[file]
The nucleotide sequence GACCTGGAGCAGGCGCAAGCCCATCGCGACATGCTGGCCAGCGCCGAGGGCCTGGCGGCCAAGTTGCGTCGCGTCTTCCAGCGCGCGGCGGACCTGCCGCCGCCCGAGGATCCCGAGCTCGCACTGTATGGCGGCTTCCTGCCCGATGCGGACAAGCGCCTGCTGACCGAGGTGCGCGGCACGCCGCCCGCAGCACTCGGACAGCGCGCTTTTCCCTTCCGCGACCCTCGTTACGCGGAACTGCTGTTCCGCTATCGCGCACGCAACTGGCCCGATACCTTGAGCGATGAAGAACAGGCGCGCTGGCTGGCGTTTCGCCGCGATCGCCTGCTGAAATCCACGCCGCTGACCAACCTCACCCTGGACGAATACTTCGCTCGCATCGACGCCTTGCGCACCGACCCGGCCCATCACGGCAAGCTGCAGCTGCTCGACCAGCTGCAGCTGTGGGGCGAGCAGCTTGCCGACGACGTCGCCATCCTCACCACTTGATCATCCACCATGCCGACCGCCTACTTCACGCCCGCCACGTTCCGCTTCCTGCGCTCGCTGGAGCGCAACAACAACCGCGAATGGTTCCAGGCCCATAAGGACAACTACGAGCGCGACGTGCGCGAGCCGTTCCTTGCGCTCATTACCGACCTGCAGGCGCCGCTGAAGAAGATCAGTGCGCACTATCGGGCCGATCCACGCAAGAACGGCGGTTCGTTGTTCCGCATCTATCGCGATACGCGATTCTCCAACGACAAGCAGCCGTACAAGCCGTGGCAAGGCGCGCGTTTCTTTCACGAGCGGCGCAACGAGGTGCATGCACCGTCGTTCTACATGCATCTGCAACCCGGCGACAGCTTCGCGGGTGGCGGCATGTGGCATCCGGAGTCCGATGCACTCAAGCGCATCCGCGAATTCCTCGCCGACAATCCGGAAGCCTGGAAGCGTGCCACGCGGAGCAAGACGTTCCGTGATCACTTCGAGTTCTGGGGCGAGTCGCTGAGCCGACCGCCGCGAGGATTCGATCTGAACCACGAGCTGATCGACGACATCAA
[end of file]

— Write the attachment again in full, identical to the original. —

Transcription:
The nucleotide sequence GACCTGGAGCAGGCGCAAGCCCATCGCGACATGCTGGCCAGCGCCGAGGGCCTGGCGGCCAAGTTGCGTCGCGTCTTCCAGCGCGCGGCGGACCTGCCGCCGCCCGAGGATCCCGAGCTCGCACTGTATGGCGGCTTCCTGCCCGATGCGGACAAGCGCCTGCTGACCGAGGTGCGCGGCACGCCGCCCGCAGCACTCGGACAGCGCGCTTTTCCCTTCCGCGACCCTCGTTACGCGGAACTGCTGTTCCGCTATCGCGCACGCAACTGGCCCGATACCTTGAGCGATGAAGAACAGGCGCGCTGGCTGGCGTTTCGCCGCGATCGCCTGCTGAAATCCACGCCGCTGACCAACCTCACCCTGGACGAATACTTCGCTCGCATCGACGCCTTGCGCACCGACCCGGCCCATCACGGCAAGCTGCAGCTGCTCGACCAGCTGCAGCTGTGGGGCGAGCAGCTTGCCGACGACGTCGCCATCCTCACCACTTGATCATCCACCATGCCGACCGCCTACTTCACGCCCGCCACGTTCCGCTTCCTGCGCTCGCTGGAGCGCAACAACAACCGCGAATGGTTCCAGGCCCATAAGGACAACTACGAGCGCGACGTGCGCGAGCCGTTCCTTGCGCTCATTACCGACCTGCAGGCGCCGCTGAAGAAGATCAGTGCGCACTATCGGGCCGATCCACGCAAGAACGGCGGTTCGTTGTTCCGCATCTATCGCGATACGCGATTCTCCAACGACAAGCAGCCGTACAAGCCGTGGCAAGGCGCGCGTTTCTTTCACGAGCGGCGCAACGAGGTGCATGCACCGTCGTTCTACATGCATCTGCAACCCGGCGACAGCTTCGCGGGTGGCGGCATGTGGCATCCGGAGTCCGATGCACTCAAGCGCATCCGCGAATTCCTCGCCGACAATCCGGAAGCCTGGAAGCGTGCCACGCGGAGCAAGACGTTCCGTGATCACTTCGAGTTCTGGGGCGAGTCGCTGAGCCGACCGCCGCGAGGATTCGATCTGAACCACGAGCTGATCGACGACATCAA